Kim Baker’s debut middle grade novel, PICKLE, is a Junior Library Guild Selection, one of the New York Public Library’s 2012 Best Books for Reading and Sharing, the 2013 Crystal Kite West Winner, and a finalist for the 2013 Children’s Choice Awards, Book of the Year for 5th-6th grade. Kim’s second grade teacher said she’d be a writer someday, and by the time Kim figured out that her teacher probably told everyone that, her heart was set. She lives in Seattle with her family and a few furry creatures, where she is working on her next book. You can see more at www.kimbakerbooks.com
About Tera Lynn Childs
Tera Lynn Childs is the award-winning young adult author of the mythology-based Oh. My. Gods. and Goddess Boot Camp, the mermaid tales Forgive My Fins, Fins Are Forever and Just For Fins, and a thrilling trilogy about monster-hunting descendants of Medusa that includes Sweet Venom, Sweet Shadows, and Sweet Legacy (September 3, 2013). She has epublished two fun chick lit romances, Eye Candy and Straight Stalk, and has two e-novellas coming soon from HarperCollins. Tera lives nowhere in particular and spends her time writing wherever she can find a comfy chair and a steady stream of caffeinated beverages. See more on her website here: teralynnchilds.com.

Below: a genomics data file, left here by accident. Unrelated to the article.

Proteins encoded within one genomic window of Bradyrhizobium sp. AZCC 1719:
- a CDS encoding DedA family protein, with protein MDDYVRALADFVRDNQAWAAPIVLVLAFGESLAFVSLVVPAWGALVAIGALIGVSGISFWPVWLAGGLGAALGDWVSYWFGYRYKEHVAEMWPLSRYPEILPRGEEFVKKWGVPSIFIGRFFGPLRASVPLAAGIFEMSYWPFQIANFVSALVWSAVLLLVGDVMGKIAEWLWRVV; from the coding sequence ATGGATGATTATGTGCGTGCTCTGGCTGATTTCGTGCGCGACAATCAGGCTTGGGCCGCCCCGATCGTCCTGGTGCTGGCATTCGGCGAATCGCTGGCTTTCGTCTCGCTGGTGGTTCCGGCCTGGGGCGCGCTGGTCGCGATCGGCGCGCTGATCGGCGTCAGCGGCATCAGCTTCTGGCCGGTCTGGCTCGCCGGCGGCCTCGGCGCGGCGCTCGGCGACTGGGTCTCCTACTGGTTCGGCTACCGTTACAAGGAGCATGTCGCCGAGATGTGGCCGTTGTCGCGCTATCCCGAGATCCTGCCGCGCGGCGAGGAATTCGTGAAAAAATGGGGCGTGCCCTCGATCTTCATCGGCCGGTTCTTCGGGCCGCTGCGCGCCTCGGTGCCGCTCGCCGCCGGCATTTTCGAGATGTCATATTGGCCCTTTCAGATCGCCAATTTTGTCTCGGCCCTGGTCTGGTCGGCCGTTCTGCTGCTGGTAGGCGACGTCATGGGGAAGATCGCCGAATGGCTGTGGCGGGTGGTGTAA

About Sara Anderson
After spending years and years drawing and painting, making quilts, doing textile design, paper collage, weaving, and designing products for children and adults in a studio much bigger than her house, Sara has settled into storytelling as the one thread that encompasses all the other strands of her life and makes a tapestry of disparate experiences, selves, travels, lives, and talents. She has been getting her “Ph.D” in the narrative for the past dozen years or so.